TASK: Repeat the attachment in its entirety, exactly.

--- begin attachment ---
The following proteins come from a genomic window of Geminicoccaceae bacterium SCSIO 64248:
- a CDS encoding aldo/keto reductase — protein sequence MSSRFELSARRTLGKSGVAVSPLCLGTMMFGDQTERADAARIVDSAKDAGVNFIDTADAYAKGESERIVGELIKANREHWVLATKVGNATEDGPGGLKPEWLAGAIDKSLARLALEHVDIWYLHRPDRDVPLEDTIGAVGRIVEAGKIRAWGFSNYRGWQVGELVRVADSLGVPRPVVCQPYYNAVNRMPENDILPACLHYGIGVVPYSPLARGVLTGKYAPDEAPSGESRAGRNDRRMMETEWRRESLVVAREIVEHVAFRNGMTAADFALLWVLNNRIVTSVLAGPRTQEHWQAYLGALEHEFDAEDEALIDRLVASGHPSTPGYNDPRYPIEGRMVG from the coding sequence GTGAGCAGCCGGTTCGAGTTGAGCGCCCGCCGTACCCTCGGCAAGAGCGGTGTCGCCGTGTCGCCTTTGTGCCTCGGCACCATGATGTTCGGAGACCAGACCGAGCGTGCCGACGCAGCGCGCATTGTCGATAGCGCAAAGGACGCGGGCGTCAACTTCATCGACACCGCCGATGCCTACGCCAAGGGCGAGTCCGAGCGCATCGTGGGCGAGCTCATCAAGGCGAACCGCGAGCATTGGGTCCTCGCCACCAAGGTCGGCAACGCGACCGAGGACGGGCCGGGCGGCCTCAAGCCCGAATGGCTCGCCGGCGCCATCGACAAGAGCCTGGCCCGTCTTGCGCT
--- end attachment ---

The following proteins come from a genomic window of Geminicoccaceae bacterium SCSIO 64248:
- a CDS encoding aldo/keto reductase — protein sequence MSSRFELSARRTLGKSGVAVSPLCLGTMMFGDQTERADAARIVDSAKDAGVNFIDTADAYAKGESERIVGELIKANREHWVLATKVGNATEDGPGGLKPEWLAGAIDKSLARLALEHVDIWYLHRPDRDVPLEDTIGAVGRIVEAGKIRAWGFSNYRGWQVGELVRVADSLGVPRPVVCQPYYNAVNRMPENDILPACLHYGIGVVPYSPLARGVLTGKYAPDEAPSGESRAGRNDRRMMETEWRRESLVVAREIVEHVAFRNGMTAADFALLWVLNNRIVTSVLAGPRTQEHWQAYLGALEHEFDAEDEALIDRLVASGHPSTPGYNDPRYPIEGRMVG from the coding sequence GTGAGCAGCCGGTTCGAGTTGAGCGCCCGCCGTACCCTCGGCAAGAGCGGTGTCGCCGTGTCGCCTTTGTGCCTCGGCACCATGATGTTCGGAGACCAGACCGAGCGTGCCGACGCAGCGCGCATTGTCGATAGCGCAAAGGACGCGGGCGTCAACTTCATCGACACCGCCGATGCCTACGCCAAGGGCGAGTCCGAGCGCATCGTGGGCGAGCTCATCAAGGCGAACCGCGAGCATTGGGTCCTCGCCACCAAGGTCGGCAACGCGACCGAGGACGGGCCGGGCGGCCTCAAGCCCGAATGGCTCGCCGGCGCCATCGACAAGAGCCTGGCCCGTCTTGCGCT